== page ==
This Danish band generally avoid the obvious where possible but it also means that their brand of electronic pop songs are pretty obscure and ghostly. Singer Nikolaj Manuel Vonsild has a voice that scratches like Antony Hegarty with an almost classical vibrato. When it works really well as in ‘Church & Law’ and ‘Parix’, it’s on a similar plane to Fever Ray’s haunting but inviting sound. I kinda wish they had a few more songs like ‘Kelly’ rather than the more difficult ones though.
9. Sun Glitters
Hollowed out drums and spatial blown-out hazy arrangements were the main characteristics of Victor Ferreira’s set in Subsonic. The Luxembourg man was sandwiched between Toby Kaar and Baconhead and impressed with his clipped beats and compressed synths. As it happens he has a new vinyl EP out called High on music/is/for/losers which also comes with a Mmoths remix.
I dropped in and out to as many of the 21 Irish shows as possible and all of them sets I saw were played to packed rooms. The only set I stayed until the end of was James McMorrow’s (plus I had queued for 20 minutes to get in). His big show was on in the Stadsschouwburg, the city’s opera theatre. In a wonderful use of the space, the audience actually stood on the large stage and the bands played inwards to a backdrop of red velvet covered box seats and an amazing roof painting. It was a pretty special venue.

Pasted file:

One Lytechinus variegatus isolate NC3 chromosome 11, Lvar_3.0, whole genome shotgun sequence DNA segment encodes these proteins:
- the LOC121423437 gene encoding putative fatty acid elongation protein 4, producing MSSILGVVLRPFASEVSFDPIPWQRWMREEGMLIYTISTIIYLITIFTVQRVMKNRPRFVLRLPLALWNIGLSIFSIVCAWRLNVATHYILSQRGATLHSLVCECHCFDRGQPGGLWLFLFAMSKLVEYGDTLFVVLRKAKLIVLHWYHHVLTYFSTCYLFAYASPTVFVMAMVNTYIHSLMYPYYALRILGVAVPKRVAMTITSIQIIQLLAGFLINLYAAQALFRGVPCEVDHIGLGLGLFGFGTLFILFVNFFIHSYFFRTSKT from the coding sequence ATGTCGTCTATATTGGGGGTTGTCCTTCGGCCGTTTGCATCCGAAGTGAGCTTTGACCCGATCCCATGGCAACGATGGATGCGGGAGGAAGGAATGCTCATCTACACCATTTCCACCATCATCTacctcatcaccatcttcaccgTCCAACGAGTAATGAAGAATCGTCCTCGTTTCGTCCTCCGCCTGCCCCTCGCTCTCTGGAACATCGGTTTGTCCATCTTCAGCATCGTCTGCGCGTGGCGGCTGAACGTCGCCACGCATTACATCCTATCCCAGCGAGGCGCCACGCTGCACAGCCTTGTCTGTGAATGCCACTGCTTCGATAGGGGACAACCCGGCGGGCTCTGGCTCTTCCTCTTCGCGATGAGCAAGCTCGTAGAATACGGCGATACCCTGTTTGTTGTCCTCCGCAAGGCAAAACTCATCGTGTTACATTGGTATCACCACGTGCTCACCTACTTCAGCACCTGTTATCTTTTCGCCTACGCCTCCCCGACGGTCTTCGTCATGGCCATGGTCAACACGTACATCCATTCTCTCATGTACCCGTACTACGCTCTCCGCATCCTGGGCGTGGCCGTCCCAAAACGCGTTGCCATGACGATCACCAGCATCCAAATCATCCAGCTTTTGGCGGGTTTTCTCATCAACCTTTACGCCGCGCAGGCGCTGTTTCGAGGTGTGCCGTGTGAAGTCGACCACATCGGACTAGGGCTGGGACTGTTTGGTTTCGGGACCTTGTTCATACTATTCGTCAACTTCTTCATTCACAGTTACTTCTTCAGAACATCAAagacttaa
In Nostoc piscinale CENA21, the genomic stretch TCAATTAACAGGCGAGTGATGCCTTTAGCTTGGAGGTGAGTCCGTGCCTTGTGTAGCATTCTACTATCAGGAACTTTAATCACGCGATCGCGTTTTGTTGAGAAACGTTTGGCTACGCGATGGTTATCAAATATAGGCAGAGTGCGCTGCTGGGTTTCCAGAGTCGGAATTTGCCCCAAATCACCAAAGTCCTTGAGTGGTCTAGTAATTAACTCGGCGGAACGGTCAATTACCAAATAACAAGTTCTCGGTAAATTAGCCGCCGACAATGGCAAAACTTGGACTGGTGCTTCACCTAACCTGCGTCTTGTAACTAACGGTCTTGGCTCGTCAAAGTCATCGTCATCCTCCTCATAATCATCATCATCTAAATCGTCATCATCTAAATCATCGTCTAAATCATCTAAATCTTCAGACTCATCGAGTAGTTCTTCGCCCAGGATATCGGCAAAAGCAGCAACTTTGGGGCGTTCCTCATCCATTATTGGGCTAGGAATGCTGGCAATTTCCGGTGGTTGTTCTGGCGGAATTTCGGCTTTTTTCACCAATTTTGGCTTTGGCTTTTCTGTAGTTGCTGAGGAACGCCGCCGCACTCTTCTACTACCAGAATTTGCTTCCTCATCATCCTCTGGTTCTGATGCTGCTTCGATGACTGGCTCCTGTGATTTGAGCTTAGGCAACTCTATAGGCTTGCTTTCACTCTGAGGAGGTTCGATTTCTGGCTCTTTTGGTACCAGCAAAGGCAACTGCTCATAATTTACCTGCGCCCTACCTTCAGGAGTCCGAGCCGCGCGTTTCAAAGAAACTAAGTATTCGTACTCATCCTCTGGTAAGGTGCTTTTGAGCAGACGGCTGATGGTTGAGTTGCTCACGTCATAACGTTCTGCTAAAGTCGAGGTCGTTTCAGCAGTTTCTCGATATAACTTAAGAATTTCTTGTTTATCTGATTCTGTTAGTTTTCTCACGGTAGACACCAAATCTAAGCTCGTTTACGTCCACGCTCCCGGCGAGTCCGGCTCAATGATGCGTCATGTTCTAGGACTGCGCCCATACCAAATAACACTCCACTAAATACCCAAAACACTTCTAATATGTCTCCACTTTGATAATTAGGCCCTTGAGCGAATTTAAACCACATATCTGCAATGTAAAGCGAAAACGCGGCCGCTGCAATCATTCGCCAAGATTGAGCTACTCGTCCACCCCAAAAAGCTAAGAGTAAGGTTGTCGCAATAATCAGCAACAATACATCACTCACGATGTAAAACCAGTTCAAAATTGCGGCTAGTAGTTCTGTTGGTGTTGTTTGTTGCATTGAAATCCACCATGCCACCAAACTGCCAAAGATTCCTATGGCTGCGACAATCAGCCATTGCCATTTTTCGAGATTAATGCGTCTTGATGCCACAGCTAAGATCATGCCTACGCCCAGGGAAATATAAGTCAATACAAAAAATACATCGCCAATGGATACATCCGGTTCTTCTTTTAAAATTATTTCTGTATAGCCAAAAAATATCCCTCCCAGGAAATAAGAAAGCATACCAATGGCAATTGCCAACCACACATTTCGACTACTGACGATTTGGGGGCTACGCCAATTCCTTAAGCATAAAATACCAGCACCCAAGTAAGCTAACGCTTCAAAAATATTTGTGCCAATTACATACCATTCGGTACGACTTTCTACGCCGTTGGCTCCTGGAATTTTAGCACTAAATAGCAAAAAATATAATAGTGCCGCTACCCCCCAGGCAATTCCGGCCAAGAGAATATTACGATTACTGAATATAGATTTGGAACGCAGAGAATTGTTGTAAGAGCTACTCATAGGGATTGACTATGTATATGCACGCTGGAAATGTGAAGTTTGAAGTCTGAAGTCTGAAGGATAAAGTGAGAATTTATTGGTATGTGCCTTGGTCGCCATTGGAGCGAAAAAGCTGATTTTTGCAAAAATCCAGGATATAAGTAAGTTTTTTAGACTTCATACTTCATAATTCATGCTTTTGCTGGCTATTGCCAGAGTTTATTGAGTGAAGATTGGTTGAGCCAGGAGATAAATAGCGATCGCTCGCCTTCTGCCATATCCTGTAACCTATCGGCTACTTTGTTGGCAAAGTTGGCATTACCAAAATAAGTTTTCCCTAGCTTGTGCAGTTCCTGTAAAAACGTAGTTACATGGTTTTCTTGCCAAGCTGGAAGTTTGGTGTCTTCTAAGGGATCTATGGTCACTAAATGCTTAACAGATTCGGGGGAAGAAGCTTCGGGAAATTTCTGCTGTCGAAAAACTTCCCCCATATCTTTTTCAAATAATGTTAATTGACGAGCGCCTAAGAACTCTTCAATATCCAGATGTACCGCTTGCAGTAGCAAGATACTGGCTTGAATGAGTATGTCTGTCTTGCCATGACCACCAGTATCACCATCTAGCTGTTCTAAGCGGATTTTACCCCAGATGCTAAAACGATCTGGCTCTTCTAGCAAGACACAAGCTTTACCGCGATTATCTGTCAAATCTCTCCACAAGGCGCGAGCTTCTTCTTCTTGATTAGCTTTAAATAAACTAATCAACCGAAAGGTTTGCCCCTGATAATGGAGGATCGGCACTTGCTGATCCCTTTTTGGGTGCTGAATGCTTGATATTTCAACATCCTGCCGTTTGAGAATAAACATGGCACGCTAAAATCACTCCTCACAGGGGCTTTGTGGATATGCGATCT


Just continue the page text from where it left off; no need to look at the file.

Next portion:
James’ set was a triumphant return to Eurosonic after it all kicked off for him last year there. There was pin-drop silence from the audience throughout, a very rare luxury for any performer and James and band made the best of it with the best set I’ve seen from them in over a year.
After two great songs of Talking Heads-esque tropical pop, Theme Park were let down by a lack of tunes and went a bit reggae. These lads just ain’t ready for the big time. Take note, hype cyclists! Still, ‘Milk’ and ‘A Mountain We Love’ are great.
Was really disappointed to turn up to Jessie Ware’s gig for her to be a) not very good really and b) playing her first ever live show. Who the fuck plays their first gig at an industry festival type thing where people are on the lookout for good festival shows??? Take your time and give yourself a chance maybe?
Loads of video, live sets, audio and sessions at 3Voor12.
2FM were there too. Check out their coverage.
Jim Carroll’s coverage.
Check the Irish Independent on Friday for my report on Eurosonic.